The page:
At first, Joe Rodriguez didn’t believe his farm was poisoning him. He had been growing crops for more than 40 years when he and his family realized his illnesses were being caused by exposure to the agricultural chemicals and pesticides that he used on their farm.
“At first I didn’t believe it when my son tried to convince me that the pesticides were catching up with me.” Rodriguez, 78, stands overlooking his 80 acres of land filled with crops and greenhouses. “But we decided in 1986 to be certified as organic after getting rid of the poison we were spraying on the crops. You know, when you spray [the pesticide] it kills everything, so it made sense that it could be killing me.”
Rodriguez has just driven up in a dusty old no-name car, one of his great-grandsons on his lap, laughing and steering the car. He proudly points to his greenhouses, their plastic roofs gleaming in the sun, and tells me the story of how his father, Amado Rodriguez arrived in America from Mexico in the 1920s as a member of a railroad gang when he was only 15.
“After the railroad he drifted around and ended up in Buena Park,” he says as his great-grandson runs off to play. “He grew cabbage and later strawberries and was able to make a living. He had nine kids but only two of us stayed on the farm.”
His father did so well he bought property near what is now Knott’s Berry Farm. But soon he began to feel squeezed out as shopping malls and tract houses began to surround his farm, so he moved to Escondido.
“I thought I might go to college and be an engineer someday,” says the patriarch, smiling. “But here I am still today.”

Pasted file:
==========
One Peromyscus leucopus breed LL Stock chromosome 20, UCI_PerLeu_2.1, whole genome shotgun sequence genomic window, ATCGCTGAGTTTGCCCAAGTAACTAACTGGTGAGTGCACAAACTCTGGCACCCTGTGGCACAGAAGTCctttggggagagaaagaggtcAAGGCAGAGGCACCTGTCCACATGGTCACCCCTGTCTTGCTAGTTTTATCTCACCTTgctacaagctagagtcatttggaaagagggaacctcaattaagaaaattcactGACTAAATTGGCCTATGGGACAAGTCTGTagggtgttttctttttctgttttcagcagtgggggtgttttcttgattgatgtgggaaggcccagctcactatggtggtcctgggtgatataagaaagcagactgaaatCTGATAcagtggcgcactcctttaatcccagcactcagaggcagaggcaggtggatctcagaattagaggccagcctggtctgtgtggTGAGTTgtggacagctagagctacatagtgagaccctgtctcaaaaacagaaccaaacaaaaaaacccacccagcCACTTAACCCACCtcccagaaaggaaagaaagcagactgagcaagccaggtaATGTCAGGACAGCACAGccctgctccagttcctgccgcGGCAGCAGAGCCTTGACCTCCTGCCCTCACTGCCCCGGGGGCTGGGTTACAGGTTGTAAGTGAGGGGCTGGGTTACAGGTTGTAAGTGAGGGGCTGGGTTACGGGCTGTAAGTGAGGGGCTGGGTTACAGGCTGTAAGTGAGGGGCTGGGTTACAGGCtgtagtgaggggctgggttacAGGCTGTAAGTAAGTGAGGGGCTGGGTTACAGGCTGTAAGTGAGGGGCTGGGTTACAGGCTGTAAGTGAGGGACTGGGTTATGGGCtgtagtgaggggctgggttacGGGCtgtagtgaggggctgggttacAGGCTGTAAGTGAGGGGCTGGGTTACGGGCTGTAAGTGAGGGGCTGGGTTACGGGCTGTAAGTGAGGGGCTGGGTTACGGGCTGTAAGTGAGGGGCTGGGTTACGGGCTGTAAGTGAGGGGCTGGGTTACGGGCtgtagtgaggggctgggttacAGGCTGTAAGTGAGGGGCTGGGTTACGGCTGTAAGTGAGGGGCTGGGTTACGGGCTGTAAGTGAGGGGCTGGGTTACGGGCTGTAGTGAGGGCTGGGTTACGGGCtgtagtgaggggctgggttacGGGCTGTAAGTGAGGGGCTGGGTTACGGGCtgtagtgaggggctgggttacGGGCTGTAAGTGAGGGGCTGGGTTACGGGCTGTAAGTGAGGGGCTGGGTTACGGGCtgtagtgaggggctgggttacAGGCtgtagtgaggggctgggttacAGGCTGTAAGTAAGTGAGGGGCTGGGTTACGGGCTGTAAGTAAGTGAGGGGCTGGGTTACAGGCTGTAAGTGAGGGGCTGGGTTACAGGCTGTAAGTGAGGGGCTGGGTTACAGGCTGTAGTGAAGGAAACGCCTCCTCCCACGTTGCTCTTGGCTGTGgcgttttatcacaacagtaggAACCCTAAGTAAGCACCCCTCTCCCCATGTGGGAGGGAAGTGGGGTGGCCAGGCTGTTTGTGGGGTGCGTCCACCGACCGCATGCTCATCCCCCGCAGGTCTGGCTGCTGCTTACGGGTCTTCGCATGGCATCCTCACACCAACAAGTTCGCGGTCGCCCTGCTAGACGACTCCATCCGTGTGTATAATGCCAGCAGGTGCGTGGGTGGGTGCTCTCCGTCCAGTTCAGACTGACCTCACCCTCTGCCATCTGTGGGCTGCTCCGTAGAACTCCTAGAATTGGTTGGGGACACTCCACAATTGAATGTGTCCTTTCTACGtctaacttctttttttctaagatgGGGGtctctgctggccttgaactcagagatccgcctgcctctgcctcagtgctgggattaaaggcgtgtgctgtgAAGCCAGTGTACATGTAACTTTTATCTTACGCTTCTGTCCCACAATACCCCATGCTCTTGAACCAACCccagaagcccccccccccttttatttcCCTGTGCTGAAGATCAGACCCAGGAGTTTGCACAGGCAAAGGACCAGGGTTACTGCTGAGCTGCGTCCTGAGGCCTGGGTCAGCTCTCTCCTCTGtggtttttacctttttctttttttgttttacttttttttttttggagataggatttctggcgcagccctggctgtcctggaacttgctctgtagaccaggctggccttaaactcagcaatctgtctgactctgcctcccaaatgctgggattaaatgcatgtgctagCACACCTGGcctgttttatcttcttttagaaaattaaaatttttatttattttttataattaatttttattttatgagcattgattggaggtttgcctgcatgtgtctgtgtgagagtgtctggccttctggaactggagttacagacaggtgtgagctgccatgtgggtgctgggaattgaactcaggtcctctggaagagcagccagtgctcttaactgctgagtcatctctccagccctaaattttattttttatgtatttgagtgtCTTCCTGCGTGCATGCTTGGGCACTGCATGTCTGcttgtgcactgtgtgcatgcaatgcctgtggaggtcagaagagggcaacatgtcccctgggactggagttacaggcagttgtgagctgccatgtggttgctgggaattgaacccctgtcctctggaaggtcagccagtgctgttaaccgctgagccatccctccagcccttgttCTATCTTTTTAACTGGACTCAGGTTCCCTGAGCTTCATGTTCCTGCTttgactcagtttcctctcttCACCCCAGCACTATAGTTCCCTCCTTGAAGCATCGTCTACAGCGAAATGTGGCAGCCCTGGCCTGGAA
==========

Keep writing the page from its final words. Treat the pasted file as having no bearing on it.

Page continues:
Rodriguez’s son J.R. led the way for his family’s ranch, Rodriguez Family Farms, to become certified organic after he, too, became ill. Now pests are controlled by favorable insects, crop rotation, and soil management. J.R. overseas the fertilizers, including rock phosphate, green sand, worm castings, and kelp instead of synthetic pesticides.
Rodriguez Family Farms
Joe Rodriguez discusses the Rodriguez Family Farms CSA produce box and Michael Clark gives a tour of the farm, located in Escondido, CA.
The Rodriguez farm lies in the rolling hills of Escondido, a few hairpin turns from Valley Center. Where chaparral once grew, organic lettuce, heirloom tomatoes, cucumbers, watermelons, and more now thrive in the North County sun below ranch-style houses that crown the hill. People of all ages work in the sheds, packing flowers, fruits, and vegetables while men in the field bend over in the sun and hand weed the strawberries. Lazy mutts sleep in the sun and toddlers run in and out of the shed for a hug or a piece of ripe melon from their grandfather. Everywhere you look there are tractors, plows, cultivators and other types of farm equipment. Rusted windmills stand tall among rows of lettuce and spinach.